No, the NHS 111 call advisers will assess the caller’s symptoms using a clinical assessment system to determine the possible seriousness of their condition, and identify what service they need, and how quickly they need it (e.g. ambulance, A&E, urgent GP, or a range of other services).

How will NHS 111 call advisers’ performance be monitored?

The NHS 111 service uses a comprehensive programme of monitoring which ensures:

  • Detailed and comprehensive training and sign off to confirm complete competence before 111 advisers are able to take calls;
  • Clinical supervision on all shifts to provide support and identify issues immediately; and
  • Active audit of a percentage of calls taken by each 111 adviser and clinciian every month.

In addition, daily and weekly data identifies individual performance in key areas and allows immediate support to ensure all advisers provide a very high level of service at all times

Will social services be included?

In time the scope of the service could grow to become the single telephone access point for all urgent healthcare and social care services.

Can you provide examples of situations when someone could call 111?

The NHS 111 service is for when you need help fast, but it is not a 999 emergency and you are not sure which service you do need.  The call adviser will be able to recommend the best service for you (e.g. ambulance, A&E, urgent GP, or a range of other services).

Telephony

Why was 111 chosen as the number for the service?

We researched all the available three-digit numbers with the public and 111 was by far the most memorable and resonated most clearly with the public, not least, because it’s repeating three-digit echoes 999. The same research also found that 111 fits with the needs of blind or partially sighted users, and those with restricted mobility, who can often find phones difficult to use.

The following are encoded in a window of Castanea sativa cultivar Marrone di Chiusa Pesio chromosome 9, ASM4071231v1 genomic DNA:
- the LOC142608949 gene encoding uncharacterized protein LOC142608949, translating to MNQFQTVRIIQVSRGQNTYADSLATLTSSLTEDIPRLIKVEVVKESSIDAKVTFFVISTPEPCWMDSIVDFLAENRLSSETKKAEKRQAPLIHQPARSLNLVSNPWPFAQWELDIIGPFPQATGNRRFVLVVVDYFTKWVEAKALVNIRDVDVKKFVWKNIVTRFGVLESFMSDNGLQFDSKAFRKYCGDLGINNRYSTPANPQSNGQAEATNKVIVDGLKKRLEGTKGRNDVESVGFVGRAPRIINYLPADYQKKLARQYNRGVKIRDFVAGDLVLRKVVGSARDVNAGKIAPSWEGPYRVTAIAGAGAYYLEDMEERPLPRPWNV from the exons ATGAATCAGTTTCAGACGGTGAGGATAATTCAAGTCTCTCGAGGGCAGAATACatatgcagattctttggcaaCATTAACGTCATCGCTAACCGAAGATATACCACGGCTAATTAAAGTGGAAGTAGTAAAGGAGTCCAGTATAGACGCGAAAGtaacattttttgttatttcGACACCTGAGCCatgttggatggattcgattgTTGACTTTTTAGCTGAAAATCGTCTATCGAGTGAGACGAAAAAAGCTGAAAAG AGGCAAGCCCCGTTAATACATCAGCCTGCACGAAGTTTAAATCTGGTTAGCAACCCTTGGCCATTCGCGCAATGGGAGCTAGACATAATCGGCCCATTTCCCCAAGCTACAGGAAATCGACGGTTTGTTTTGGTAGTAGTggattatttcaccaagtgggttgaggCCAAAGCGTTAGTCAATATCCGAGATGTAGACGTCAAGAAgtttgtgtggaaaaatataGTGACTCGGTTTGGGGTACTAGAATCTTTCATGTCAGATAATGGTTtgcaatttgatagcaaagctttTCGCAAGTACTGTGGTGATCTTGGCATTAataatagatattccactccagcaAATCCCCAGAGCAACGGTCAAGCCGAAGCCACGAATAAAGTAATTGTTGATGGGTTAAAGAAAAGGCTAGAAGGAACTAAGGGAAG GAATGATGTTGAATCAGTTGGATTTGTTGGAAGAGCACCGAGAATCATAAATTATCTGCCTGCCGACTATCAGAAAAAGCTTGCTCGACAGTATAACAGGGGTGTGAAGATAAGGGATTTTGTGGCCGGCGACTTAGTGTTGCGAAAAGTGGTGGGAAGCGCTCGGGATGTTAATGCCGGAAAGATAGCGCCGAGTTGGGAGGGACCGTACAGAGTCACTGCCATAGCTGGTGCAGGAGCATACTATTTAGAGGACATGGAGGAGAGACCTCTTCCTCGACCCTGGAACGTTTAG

Ofcom consulted on the idea of this number being used for urgent health services and received over 200 responses. Overall 81% of respondents were in favour of the service and 68% were in favour of using 111 as the number.

Why not use the proposed EU wide number 116 117?

Our research showed that that the public were particularly keen on the idea of a three-digit number. A six-digit number is much more difficult to remember. However, anyone that calls 116 117 will be put through to the NHS 111 service.

Would it not be better to invest in improving existing telephone services or patient care?

The whole point of the NHS 111 service is to improve the public’s experience of NHS services by ensuring that people are put in touch with the right service, first time, to meet their individual healthcare needs. It will provide people with quick access to urgent healthcare services, via a free to call, easy to remember three-digit number, regardless of where they are, what time of day or day of the week it is, and whether they are at home, at work or away from their local area.